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Loretta Prosser wants to talk

AU admin assistant puts name up for town council seat
Loretta Prosser
Transportation, crime and bylaw reviews are on Loretta Prosser’s radar as she seeks a seat on Athabasca town council.

ATHABASCA - Let’s talk — that’s the slogan Athabasca town council hopeful Loretta Prosser wants voters to take to heart as she embarks on her first political campaign at a pivotal time in Athabasca and world history. 

Prosser is a local product, having spent 20 years in the area, and graduating from Boyle School, where she attended her entire school career, before coming to Athabasca about 10 years ago. She is now raising her two children with common law spouse Tom, and enjoying her job as administrative operations assistant in the Office of the Vice President Information Technology and Chief Information Officer at Athabasca University, where she has been for four years. Previous to that she worked in administration in the energy sector as well. 

“I decided to run for councillor because I want to help,” she said in an e-mailed statement. “The world is in chaos right now and seeing our local government is what actually affects us as a community … I want to make a valuable difference.” 

The fact that she works for AU, in the department that is spearheading the near-virtual future of the institution, which has been the subject of lobbying effort by citizens of the area, isn’t lost on her either, and she recognizes that going forward, there will be a line she has to walk to fulfil her professional and municipal duties, if she is elected. 

AU administration is aware she is running, and she has gone through the human resources hoops to declare herself as a candidate, but says she will have to declare a conflict of interest at work meetings and excuse herself if certain issues arise, which she is prepared to do. 

That said, she has no issue saying she is fully in favour of having more AU-related employment in the region, and recognizes the institution was put here in the first place as a way of promoting rural development. 

And while the relationship between the university and the community will likely be a prominent issue in the coming campaign, Prosser points out there are other issues she would like to tackle as well.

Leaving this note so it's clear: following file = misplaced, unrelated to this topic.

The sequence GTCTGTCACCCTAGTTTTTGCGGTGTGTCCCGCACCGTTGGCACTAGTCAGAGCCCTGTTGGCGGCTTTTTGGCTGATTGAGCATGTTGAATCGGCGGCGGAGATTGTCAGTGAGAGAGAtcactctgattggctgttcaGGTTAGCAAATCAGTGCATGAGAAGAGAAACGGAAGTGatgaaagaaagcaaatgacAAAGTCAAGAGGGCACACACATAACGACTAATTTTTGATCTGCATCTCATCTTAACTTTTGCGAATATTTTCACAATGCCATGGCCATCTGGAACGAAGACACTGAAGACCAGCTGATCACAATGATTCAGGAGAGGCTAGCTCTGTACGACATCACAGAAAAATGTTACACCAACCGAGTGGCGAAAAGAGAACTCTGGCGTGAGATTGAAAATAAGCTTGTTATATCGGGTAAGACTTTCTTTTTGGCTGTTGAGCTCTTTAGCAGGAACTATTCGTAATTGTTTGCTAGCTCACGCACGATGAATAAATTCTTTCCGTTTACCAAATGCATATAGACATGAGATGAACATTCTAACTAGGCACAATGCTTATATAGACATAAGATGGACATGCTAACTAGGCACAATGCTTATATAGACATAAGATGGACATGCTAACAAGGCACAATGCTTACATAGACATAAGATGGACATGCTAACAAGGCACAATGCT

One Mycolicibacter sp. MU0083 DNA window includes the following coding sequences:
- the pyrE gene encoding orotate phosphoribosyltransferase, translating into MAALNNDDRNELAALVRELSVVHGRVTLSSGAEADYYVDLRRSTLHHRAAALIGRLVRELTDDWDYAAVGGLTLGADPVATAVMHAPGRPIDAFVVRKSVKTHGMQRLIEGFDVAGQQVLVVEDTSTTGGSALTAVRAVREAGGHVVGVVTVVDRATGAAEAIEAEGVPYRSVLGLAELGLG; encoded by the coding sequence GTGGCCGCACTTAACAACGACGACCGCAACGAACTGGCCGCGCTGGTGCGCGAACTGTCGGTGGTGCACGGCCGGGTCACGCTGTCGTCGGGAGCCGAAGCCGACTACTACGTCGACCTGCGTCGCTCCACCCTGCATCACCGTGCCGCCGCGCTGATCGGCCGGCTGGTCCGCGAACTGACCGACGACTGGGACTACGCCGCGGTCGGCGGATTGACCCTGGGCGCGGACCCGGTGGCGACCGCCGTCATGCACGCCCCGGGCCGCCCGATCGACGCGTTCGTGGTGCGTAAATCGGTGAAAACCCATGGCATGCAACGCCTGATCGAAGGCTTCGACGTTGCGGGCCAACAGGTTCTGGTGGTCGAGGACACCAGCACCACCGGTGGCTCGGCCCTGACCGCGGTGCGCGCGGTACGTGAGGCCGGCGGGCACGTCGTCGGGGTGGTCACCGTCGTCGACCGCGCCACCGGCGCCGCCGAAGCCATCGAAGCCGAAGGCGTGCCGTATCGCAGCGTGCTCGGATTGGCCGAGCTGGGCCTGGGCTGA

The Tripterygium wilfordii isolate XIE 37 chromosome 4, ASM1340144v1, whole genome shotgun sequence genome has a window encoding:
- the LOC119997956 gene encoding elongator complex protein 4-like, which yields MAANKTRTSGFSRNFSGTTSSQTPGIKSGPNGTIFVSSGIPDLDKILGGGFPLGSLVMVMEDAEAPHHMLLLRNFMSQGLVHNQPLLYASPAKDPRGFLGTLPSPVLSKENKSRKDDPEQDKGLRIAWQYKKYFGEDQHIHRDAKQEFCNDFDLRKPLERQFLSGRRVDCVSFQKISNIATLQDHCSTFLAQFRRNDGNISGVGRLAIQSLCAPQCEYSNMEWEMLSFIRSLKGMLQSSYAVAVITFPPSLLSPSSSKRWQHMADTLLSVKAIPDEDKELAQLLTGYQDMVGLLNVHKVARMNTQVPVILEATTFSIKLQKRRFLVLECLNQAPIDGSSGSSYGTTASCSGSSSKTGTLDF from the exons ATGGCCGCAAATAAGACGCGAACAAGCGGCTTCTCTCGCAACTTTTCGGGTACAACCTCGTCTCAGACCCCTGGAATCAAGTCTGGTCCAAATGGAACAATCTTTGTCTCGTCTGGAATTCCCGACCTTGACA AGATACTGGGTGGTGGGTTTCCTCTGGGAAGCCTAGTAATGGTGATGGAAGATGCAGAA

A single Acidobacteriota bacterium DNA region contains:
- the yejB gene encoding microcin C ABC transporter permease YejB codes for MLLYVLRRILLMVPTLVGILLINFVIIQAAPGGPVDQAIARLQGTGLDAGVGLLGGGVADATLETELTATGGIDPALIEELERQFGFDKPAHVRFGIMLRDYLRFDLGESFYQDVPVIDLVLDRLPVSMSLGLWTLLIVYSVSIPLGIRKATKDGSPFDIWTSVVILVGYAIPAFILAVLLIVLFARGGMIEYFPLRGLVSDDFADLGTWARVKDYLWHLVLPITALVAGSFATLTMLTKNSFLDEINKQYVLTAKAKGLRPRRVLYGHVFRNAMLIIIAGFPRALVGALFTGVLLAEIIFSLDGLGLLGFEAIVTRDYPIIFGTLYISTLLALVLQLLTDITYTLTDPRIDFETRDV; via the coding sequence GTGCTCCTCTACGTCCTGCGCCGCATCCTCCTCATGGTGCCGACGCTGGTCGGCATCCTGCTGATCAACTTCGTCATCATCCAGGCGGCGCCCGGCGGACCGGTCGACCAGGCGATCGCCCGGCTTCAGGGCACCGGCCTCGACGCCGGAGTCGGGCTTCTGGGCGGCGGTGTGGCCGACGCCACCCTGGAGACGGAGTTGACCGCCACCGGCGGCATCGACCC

One of those is a regional transportation option for seniors and low-income residents, a situation she would like to work with the county to improve. 

“I know that we have these residents in our county. And now, just for daily supplies and stuff like that, just getting to town is an issue, and then with the bus service you also are increasing business in town,” she said in a Sept. 17 interview. 

Another is the vandalism that repeatedly occurs in Athabasca, often at the hands of the same offenders. Many of them are unhoused and dealing with mental health issues, and that needs to be carefully looked at, she said. 

Also on her radar is an audit of the town’s bylaws, which need to be reviewed to determine whether they are economically feasible when resources are limited. Policies that see a town employee transport stray animals to other towns, is one example she gave. 

Prosser said she also feels her membership as part of AU’s equity, diversity and inclusion committee will be a valuable addition to the new council, and she would like to contribute to municipal committees that promote those values as well. 

“I am extremely proud to be a part of this committee,” she said, adding that as the mother of two adopted children with special needs she wants to be a part of a world where they have every opportunity to succeed.  

Prosser wants to talk, and can be reached via e-mail at  

About the Author: Chris Zwick

Athabasca Advocate editor
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